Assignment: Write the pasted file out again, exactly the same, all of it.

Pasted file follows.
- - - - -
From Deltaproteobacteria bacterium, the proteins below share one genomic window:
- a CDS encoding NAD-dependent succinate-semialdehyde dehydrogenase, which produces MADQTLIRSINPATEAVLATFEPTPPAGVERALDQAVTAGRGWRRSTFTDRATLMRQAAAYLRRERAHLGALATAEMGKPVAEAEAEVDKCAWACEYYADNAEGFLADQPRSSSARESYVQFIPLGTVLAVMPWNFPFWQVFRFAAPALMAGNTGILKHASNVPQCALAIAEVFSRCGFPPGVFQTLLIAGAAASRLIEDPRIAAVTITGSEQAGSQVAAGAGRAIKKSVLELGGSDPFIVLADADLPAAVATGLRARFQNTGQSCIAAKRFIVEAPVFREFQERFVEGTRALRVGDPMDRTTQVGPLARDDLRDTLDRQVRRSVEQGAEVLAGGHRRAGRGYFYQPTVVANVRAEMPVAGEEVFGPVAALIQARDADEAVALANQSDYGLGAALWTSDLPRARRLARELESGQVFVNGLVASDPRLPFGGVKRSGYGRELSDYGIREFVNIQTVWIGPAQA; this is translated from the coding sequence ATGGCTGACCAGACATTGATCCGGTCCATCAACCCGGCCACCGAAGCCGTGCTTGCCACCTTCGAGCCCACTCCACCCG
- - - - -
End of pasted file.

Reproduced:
From Deltaproteobacteria bacterium, the proteins below share one genomic window:
- a CDS encoding NAD-dependent succinate-semialdehyde dehydrogenase, which produces MADQTLIRSINPATEAVLATFEPTPPAGVERALDQAVTAGRGWRRSTFTDRATLMRQAAAYLRRERAHLGALATAEMGKPVAEAEAEVDKCAWACEYYADNAEGFLADQPRSSSARESYVQFIPLGTVLAVMPWNFPFWQVFRFAAPALMAGNTGILKHASNVPQCALAIAEVFSRCGFPPGVFQTLLIAGAAASRLIEDPRIAAVTITGSEQAGSQVAAGAGRAIKKSVLELGGSDPFIVLADADLPAAVATGLRARFQNTGQSCIAAKRFIVEAPVFREFQERFVEGTRALRVGDPMDRTTQVGPLARDDLRDTLDRQVRRSVEQGAEVLAGGHRRAGRGYFYQPTVVANVRAEMPVAGEEVFGPVAALIQARDADEAVALANQSDYGLGAALWTSDLPRARRLARELESGQVFVNGLVASDPRLPFGGVKRSGYGRELSDYGIREFVNIQTVWIGPAQA; this is translated from the coding sequence ATGGCTGACCAGACATTGATCCGGTCCATCAACCCGGCCACCGAAGCCGTGCTTGCCACCTTCGAGCCCACTCCACCCG